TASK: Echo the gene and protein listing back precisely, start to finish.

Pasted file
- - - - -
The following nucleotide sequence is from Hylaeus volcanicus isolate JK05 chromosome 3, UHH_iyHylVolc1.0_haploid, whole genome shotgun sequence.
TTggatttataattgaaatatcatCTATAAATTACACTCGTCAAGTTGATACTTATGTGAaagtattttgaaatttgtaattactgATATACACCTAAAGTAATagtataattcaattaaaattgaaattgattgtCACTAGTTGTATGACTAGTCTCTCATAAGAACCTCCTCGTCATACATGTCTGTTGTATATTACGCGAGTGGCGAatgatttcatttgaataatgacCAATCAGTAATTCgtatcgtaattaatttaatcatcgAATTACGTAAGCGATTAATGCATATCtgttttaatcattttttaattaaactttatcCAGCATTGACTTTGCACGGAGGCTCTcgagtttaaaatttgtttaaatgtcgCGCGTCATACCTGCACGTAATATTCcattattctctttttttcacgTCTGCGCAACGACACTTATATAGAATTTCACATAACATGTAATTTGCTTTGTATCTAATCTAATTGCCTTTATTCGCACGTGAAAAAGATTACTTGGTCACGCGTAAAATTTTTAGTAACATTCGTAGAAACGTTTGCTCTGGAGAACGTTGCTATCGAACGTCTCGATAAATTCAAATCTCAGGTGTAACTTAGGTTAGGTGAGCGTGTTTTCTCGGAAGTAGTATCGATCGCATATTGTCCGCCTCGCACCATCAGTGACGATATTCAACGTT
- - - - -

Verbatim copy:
The following nucleotide sequence is from Hylaeus volcanicus isolate JK05 chromosome 3, UHH_iyHylVolc1.0_haploid, whole genome shotgun sequence.
TTggatttataattgaaatatcatCTATAAATTACACTCGTCAAGTTGATACTTATGTGAaagtattttgaaatttgtaattactgATATACACCTAAAGTAATagtataattcaattaaaattgaaattgattgtCACTAGTTGTATGACTAGTCTCTCATAAGAACCTCCTCGTCATACATGTCTGTTGTATATTACGCGAGTGGCGAatgatttcatttgaataatgacCAATCAGTAATTCgtatcgtaattaatttaatcatcgAATTACGTAAGCGATTAATGCATATCtgttttaatcattttttaattaaactttatcCAGCATTGACTTTGCACGGAGGCTCTcgagtttaaaatttgtttaaatgtcgCGCGTCATACCTGCACGTAATATTCcattattctctttttttcacgTCTGCGCAACGACACTTATATAGAATTTCACATAACATGTAATTTGCTTTGTATCTAATCTAATTGCCTTTATTCGCACGTGAAAAAGATTACTTGGTCACGCGTAAAATTTTTAGTAACATTCGTAGAAACGTTTGCTCTGGAGAACGTTGCTATCGAACGTCTCGATAAATTCAAATCTCAGGTGTAACTTAGGTTAGGTGAGCGTGTTTTCTCGGAAGTAGTATCGATCGCATATTGTCCGCCTCGCACCATCAGTGACGATATTCAACGTT